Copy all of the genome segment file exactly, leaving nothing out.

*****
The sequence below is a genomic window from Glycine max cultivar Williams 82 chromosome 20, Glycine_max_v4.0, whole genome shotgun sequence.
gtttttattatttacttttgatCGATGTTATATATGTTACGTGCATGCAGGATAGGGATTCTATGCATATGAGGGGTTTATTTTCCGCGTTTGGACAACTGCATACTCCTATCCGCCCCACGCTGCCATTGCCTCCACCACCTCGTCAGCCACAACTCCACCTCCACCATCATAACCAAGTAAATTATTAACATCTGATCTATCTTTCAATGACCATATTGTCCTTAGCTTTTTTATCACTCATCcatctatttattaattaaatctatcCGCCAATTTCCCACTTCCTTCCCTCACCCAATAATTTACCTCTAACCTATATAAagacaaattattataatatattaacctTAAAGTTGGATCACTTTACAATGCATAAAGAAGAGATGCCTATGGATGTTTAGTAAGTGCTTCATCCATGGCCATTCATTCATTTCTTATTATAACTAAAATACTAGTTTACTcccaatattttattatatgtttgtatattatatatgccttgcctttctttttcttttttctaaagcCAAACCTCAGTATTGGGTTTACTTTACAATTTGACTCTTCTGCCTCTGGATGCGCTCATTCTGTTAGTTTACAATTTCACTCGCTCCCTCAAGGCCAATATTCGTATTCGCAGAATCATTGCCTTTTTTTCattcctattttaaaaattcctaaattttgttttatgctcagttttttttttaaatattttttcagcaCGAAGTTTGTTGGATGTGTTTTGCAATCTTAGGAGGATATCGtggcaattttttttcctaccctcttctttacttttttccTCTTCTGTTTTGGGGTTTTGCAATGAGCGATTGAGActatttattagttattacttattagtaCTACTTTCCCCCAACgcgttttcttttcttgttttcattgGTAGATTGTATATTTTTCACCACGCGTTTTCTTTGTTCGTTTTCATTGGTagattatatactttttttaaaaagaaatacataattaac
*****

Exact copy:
The sequence below is a genomic window from Glycine max cultivar Williams 82 chromosome 20, Glycine_max_v4.0, whole genome shotgun sequence.
gtttttattatttacttttgatCGATGTTATATATGTTACGTGCATGCAGGATAGGGATTCTATGCATATGAGGGGTTTATTTTCCGCGTTTGGACAACTGCATACTCCTATCCGCCCCACGCTGCCATTGCCTCCACCACCTCGTCAGCCACAACTCCACCTCCACCATCATAACCAAGTAAATTATTAACATCTGATCTATCTTTCAATGACCATATTGTCCTTAGCTTTTTTATCACTCATCcatctatttattaattaaatctatcCGCCAATTTCCCACTTCCTTCCCTCACCCAATAATTTACCTCTAACCTATATAAagacaaattattataatatattaacctTAAAGTTGGATCACTTTACAATGCATAAAGAAGAGATGCCTATGGATGTTTAGTAAGTGCTTCATCCATGGCCATTCATTCATTTCTTATTATAACTAAAATACTAGTTTACTcccaatattttattatatgtttgtatattatatatgccttgcctttctttttcttttttctaaagcCAAACCTCAGTATTGGGTTTACTTTACAATTTGACTCTTCTGCCTCTGGATGCGCTCATTCTGTTAGTTTACAATTTCACTCGCTCCCTCAAGGCCAATATTCGTATTCGCAGAATCATTGCCTTTTTTTCattcctattttaaaaattcctaaattttgttttatgctcagttttttttttaaatattttttcagcaCGAAGTTTGTTGGATGTGTTTTGCAATCTTAGGAGGATATCGtggcaattttttttcctaccctcttctttacttttttccTCTTCTGTTTTGGGGTTTTGCAATGAGCGATTGAGActatttattagttattacttattagtaCTACTTTCCCCCAACgcgttttcttttcttgttttcattgGTAGATTGTATATTTTTCACCACGCGTTTTCTTTGTTCGTTTTCATTGGTagattatatactttttttaaaaagaaatacataattaac